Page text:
Projects previously supported by NEH Fellowships
An applicant may apply for funding for a project that has previously received an NEH (or a JUSFC-NEH) Fellowship. NEH will ask evaluators to review the accomplishments from the prior fellowship and determine if the project warrants additional support.
An NEH grant for one stage of a project does not commit NEH to continued support for the project. Applications for each stage of a project are evaluated independently.
Concurrent grants from other organizations
Recipients of Fellowships for Advanced Social Science Research on Japan may simultaneously hold fellowships or grants from institutions other than NEH—including sabbaticals and grants from their own institutions—in support of the same project during their award period.
Application and Submission Information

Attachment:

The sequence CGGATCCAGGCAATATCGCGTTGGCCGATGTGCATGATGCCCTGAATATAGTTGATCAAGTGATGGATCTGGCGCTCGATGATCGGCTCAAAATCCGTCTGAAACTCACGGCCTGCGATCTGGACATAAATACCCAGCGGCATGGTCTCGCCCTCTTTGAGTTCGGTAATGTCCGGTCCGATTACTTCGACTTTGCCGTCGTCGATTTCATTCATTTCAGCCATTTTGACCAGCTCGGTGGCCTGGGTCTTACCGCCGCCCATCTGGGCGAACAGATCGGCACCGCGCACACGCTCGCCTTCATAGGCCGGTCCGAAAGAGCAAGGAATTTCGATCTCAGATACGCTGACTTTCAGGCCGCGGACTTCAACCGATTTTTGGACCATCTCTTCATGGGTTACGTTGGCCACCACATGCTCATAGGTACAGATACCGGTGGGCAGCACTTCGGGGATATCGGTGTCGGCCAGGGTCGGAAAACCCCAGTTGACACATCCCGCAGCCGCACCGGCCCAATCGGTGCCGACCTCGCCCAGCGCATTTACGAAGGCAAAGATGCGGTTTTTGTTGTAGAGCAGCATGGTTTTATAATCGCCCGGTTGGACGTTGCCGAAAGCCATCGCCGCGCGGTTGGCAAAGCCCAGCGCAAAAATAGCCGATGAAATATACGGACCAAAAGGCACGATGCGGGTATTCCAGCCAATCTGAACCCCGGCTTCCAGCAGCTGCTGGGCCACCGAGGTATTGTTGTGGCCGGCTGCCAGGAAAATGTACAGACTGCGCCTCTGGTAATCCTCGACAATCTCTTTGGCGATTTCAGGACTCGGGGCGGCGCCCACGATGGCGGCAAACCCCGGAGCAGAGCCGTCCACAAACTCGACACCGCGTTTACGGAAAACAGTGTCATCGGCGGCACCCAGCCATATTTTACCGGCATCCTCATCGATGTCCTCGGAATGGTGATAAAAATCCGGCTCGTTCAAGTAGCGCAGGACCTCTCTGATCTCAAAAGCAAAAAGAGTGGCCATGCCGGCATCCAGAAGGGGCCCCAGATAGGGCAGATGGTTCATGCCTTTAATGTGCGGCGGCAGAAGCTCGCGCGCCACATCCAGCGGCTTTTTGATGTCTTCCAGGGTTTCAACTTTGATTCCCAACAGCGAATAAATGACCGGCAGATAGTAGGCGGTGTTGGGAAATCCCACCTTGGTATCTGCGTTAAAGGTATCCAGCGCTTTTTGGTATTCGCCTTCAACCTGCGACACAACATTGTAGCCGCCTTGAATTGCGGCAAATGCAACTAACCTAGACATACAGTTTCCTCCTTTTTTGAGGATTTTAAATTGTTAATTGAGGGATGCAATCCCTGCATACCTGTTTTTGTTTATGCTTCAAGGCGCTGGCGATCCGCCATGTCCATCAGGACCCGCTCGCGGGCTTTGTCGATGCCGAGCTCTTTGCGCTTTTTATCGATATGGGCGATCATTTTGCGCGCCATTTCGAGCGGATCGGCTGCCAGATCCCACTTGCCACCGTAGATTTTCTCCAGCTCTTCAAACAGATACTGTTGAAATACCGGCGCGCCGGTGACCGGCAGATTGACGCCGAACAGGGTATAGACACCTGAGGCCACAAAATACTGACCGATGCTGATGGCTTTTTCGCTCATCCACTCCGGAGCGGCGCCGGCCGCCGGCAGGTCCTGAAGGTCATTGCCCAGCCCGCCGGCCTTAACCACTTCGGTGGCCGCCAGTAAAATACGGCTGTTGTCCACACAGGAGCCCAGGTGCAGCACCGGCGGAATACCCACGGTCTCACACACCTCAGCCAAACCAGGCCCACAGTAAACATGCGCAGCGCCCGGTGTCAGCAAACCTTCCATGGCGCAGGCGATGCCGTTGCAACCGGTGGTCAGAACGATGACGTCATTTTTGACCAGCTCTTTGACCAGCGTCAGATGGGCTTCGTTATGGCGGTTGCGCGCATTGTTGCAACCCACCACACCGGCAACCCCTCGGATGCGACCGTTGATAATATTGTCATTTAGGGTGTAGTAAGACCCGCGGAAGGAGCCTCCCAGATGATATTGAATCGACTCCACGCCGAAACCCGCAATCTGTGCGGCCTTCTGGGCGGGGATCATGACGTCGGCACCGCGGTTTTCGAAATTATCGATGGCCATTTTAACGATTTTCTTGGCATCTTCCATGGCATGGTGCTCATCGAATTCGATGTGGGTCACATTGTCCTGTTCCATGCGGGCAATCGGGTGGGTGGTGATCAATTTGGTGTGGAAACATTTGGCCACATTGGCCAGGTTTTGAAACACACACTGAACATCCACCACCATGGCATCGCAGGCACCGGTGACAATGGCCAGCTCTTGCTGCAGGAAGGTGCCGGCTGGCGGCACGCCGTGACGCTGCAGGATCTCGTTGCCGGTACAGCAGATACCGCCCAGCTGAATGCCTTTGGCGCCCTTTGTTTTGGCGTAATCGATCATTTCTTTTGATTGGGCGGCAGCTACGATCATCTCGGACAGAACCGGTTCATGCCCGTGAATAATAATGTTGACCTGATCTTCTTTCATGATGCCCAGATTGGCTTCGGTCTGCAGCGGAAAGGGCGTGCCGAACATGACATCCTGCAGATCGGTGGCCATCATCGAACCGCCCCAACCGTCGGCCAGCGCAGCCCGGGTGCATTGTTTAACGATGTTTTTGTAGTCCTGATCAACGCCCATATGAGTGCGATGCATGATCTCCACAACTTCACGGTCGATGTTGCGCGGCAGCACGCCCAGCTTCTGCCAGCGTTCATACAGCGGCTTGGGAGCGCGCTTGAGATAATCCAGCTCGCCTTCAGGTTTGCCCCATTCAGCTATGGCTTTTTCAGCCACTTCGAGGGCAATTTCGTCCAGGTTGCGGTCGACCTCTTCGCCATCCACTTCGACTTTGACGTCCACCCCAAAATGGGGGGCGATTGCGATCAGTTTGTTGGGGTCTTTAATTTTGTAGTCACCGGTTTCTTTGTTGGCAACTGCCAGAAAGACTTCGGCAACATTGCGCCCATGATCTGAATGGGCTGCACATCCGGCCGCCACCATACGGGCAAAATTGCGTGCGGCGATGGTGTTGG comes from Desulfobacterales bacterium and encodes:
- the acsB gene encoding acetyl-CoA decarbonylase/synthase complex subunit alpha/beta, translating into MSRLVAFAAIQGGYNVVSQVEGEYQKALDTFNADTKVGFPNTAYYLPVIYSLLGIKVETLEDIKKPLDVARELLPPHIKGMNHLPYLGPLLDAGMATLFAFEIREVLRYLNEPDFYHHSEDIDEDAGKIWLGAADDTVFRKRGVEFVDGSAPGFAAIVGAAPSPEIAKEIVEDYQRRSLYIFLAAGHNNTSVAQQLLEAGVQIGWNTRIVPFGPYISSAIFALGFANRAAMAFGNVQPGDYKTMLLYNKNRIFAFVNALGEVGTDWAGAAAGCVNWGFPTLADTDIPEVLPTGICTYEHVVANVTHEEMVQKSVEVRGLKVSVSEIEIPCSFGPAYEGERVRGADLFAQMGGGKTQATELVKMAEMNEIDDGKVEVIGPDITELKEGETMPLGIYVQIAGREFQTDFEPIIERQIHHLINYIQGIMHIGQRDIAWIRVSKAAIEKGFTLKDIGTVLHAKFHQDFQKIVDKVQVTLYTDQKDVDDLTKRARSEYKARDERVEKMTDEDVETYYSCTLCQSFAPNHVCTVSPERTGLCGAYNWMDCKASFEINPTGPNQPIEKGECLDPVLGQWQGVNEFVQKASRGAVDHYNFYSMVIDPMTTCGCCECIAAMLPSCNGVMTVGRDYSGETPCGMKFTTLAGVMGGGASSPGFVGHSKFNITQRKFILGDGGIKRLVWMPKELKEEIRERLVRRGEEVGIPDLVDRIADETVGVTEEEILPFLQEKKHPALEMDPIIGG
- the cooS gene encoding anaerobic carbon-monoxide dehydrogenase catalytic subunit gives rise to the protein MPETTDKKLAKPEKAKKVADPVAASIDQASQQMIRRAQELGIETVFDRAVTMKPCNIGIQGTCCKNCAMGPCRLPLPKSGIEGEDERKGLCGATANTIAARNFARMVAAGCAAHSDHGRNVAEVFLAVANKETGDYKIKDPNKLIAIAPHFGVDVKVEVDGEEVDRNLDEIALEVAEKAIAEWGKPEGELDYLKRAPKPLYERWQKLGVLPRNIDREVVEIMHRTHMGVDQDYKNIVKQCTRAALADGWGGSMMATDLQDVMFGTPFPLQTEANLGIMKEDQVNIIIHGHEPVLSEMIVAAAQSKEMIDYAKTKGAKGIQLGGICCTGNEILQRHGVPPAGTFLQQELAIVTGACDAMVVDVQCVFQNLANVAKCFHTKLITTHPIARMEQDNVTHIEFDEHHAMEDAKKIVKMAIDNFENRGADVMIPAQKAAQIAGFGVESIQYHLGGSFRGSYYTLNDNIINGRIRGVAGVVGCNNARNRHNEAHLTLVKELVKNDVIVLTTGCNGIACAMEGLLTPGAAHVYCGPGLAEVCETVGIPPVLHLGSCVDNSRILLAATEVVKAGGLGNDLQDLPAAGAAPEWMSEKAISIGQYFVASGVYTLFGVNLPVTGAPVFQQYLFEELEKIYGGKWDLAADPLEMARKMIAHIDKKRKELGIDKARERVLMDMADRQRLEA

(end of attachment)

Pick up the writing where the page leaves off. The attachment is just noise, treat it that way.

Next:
Applications must be submitted before 11:59 p.m. (Eastern Time) on April 28, 2016. All applicants must submit their proposals through an individual account, the central federal government portal for all grant applications.
Applications for Fellowships for Advanced Social Science Research on Japan must be received by Grants.gov by 11:59 p.m. Eastern Time on April 28, 2016. Grants.gov will date- and time-stamp your application after it is fully uploaded. Applications submitted after that date will not be accepted.
Checking the Status of Your Letters of Reference
You will be notified by e-mail when each of your letters of reference has been received. After you have received your NEH application number, you may also check the status of your letters of reference by logging in to the secure area of NEH’s website. Enter your NEH application number and your Grants.gov tracking number. You will be able to see the names and e-mail addresses of your letter writers and whether their letters of reference have arrived. If necessary, you may send reminders to your letter writers (including the upload link) from this site. As noted earlier, you are responsible for ensuring that your letter writers have submitted their letters.